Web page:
Ten... Core i5 laptops
Sandy Bridge computing on the go
The Asus N53 is the Core i5, 15 in brother to the Core i7, 17in N73SV I looked at in April. It shows a clear family resemblance but is a certainly smaller, lighter and cheaper. Like the N73, it's a bit of a looker – the more time I spend gazing at the wavy side line, the more I like it. However, it doesn't feel quite as solid as the competition from Acer or Toshiba, despite it's hefty 2.8kg weight.
Carried over from the N73 is the Bang & Olufsen sound processing technology, some very fine speakerage and a Blu-ray combo drive. On the down side you also get the same degree of keyboard flex. I’m all for a bit of bouncy-bouncy, but not when it comes to my laptop keyboard.
With 6GB of RAM and an Nvidia GPU, the Asus is the gamers’ choice. Indeed, you won't find a better i5 machine for the job unless you opt for something from the new Sandy Bridge Alienware range which, sadly, I couldn't lay hands on in time for this feature. Other feathers in the N53's cap include an impressively bright LCD panel with very robust viewing angles and a built-in hybrid DVB-T/analogue TV tuner making this as impressive a media machine as it is a gaming platform.
Goes head-to-head with the Acer as a smart and affordable multi-purpose machine.
Reg Rating 85%
More Info Asus
Dell Latitude E6420
Not the most interesting machine to look at but the dowdy exterior of the Latitude conceals built-like-a-brick-outhouse build quality. The shell is made from brushed aluminium and magnesium and approved to the US Department of Defence’s MIL-STD 810G standard which includes resistance to gunfire vibration, so you can work and pop a cap in someone's ass at the same time.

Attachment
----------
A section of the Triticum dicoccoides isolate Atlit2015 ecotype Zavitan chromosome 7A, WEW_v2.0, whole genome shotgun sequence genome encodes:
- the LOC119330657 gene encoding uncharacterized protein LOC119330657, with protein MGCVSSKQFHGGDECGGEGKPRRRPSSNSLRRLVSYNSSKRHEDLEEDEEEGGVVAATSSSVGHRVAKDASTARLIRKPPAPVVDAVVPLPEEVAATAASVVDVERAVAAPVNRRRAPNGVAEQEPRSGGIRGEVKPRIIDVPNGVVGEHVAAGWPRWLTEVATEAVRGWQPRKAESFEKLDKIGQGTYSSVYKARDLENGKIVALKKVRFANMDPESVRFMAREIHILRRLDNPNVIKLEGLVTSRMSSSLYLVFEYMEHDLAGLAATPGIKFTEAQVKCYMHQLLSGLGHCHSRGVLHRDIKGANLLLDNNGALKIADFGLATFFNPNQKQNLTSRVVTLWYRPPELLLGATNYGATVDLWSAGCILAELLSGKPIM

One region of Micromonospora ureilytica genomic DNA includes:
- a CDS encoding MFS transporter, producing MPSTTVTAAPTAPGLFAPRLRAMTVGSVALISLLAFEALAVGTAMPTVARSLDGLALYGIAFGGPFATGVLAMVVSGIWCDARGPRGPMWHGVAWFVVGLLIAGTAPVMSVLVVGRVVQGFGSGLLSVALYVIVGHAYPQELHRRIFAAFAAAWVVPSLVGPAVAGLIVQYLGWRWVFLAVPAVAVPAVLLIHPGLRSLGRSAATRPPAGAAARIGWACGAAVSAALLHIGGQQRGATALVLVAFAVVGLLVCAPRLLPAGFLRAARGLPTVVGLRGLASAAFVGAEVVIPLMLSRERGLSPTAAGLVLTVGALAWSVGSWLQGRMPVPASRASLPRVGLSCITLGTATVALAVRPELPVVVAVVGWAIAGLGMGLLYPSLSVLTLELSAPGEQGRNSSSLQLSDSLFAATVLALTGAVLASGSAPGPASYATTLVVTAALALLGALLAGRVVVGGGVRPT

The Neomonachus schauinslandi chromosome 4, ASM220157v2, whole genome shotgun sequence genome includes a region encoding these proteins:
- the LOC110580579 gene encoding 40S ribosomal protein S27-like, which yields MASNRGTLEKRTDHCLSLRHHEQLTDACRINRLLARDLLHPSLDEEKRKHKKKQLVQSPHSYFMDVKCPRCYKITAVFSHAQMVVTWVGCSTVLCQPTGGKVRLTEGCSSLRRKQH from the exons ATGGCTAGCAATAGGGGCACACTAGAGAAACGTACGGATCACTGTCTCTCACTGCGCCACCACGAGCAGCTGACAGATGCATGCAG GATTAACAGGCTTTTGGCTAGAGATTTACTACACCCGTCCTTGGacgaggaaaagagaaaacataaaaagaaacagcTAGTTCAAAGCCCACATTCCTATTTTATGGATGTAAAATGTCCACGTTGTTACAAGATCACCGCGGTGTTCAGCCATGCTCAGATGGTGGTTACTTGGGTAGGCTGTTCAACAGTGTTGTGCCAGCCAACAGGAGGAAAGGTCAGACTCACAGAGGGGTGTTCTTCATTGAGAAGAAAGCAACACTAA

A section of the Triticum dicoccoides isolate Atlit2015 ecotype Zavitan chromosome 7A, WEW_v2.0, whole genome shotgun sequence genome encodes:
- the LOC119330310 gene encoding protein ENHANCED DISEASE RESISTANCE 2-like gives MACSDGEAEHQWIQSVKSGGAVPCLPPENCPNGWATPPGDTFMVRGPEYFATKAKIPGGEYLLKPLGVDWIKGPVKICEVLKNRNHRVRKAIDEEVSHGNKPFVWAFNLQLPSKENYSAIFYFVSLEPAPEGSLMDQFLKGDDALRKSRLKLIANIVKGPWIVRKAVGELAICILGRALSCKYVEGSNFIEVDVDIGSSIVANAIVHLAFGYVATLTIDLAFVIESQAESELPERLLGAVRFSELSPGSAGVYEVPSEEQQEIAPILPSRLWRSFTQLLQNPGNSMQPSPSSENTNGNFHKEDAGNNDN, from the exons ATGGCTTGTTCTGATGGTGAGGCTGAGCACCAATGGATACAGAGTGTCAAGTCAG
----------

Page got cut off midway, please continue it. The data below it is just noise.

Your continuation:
Over all the E6420 feels very robust, compact and rounded and at just over 2kg it’s not that heavy for a machine with so much metal in it. Indeed, I can see it appealing to anyone who is going to cart their laptop around a lot.
The keyboard has a lot ThinkPad about it right down to the navigation nub and extra mouse buttons above the track-pad. Happily the keyboard also feels like a ThinkPad - it’s as solid as a rock with absolutely no base flex while the keys themselves are nicely profiled making for a very pleasant typing experience.
Coming from Dell’s business range, the E6420 can be specified up to your heart’s content though I have to say charging £12 for a webcam seems a bit steep. The E6420 is a rare commercial laptop in that it offers a backlit keyboard too for an extra cost of £33.
Built like a brick privy, Dell’s Latitude will take the knocks from the exec lifestyle.
Reg Rating 75%
More Info Dell